Story by Michael Clark, Miller Brooks
The city of Indianapolis continues its rich tradition of honoring our nation's military veterans with the official dedication of The Living Monuments in downtown Indianapolis on Dec. 13, 2019. Carved from Indiana limestone, The Living Monuments project celebrates the commitment and generosity of the men and women who dedicate their lives to serving America, while saluting the diversity and strength of these heroes.
The Living Monuments is located on the grounds of the world-renowned Soldiers and Sailors Monument, and at just 2-ft tall and 5-ft wide, it was created to serve as both an independent marker as well as a podium in which individuals can stand and interact with the memorial.
"The Living Monuments truly complements our existing memorials and monuments, and we could not be more thrilled to have this new addition as a way to celebrate the courage of the 400,000 veterans in Indiana," said Brig. Gen. Stewart Goodwin, executive director of the Indiana War Memorials Commission. "Considering the meaning behind the monument, the engagement potential with visitors to downtown Indianapolis and the heritage of the natural stone, it is really a perfect fit for our landscape."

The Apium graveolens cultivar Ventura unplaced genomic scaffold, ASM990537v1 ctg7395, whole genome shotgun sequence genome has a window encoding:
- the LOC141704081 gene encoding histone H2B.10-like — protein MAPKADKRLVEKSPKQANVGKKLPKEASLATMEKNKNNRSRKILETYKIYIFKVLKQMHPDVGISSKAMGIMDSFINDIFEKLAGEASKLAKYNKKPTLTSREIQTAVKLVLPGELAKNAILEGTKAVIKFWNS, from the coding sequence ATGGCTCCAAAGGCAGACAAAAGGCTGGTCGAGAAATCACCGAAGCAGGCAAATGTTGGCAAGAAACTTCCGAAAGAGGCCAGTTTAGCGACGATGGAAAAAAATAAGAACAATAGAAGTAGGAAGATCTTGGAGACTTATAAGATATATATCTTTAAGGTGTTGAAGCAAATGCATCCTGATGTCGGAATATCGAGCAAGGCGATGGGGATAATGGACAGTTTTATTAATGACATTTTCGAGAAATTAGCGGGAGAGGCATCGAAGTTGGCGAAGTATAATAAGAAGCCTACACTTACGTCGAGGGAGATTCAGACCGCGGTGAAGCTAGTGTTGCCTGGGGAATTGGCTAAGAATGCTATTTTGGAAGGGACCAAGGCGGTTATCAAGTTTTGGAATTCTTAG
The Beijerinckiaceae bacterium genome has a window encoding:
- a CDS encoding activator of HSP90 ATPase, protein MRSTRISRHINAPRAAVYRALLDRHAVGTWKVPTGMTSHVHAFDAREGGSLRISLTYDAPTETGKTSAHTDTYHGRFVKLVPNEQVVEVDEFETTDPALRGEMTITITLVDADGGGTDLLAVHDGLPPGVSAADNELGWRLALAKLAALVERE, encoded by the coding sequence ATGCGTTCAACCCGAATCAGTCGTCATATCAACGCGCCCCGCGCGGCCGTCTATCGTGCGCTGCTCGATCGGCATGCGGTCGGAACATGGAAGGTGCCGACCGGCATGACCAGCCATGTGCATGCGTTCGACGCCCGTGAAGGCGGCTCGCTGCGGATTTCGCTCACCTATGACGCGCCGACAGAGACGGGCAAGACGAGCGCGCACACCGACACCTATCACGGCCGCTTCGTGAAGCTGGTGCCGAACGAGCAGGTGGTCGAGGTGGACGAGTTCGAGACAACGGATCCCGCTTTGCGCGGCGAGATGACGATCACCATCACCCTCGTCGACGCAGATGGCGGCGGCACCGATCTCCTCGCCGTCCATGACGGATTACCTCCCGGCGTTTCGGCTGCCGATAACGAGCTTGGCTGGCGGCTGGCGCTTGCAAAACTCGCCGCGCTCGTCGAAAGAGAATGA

Photos taken with The Living Monuments and shared on social media using the hashtag #LivingMonumentsIndy will help generate a donation to the Indiana War Memorial Foundation.
Polycor Inc., the world's largest natural stone quarrier, who recently merged with Bloomington, Indiana-based, Indiana Limestone Company, was the catalyst behind The Living Monuments.
"The Living Monuments began as an avenue to recognize and celebrate our veteran employees and to thank them for their sacrifice and commitment to our nation," said Matt Howard, President, Polycor West. "It's incredible to think that The Living Monuments will now reside in a city with such a rich military tradition and strong culture of honoring veterans. We couldn't be happier."
With 25 acres filled with a museum, three parks and various monuments and memorials, Indianapolis ranks first in the nation in the number of acres dedicated to honoring veterans, and second only to Washington D.C. in the number of monuments.
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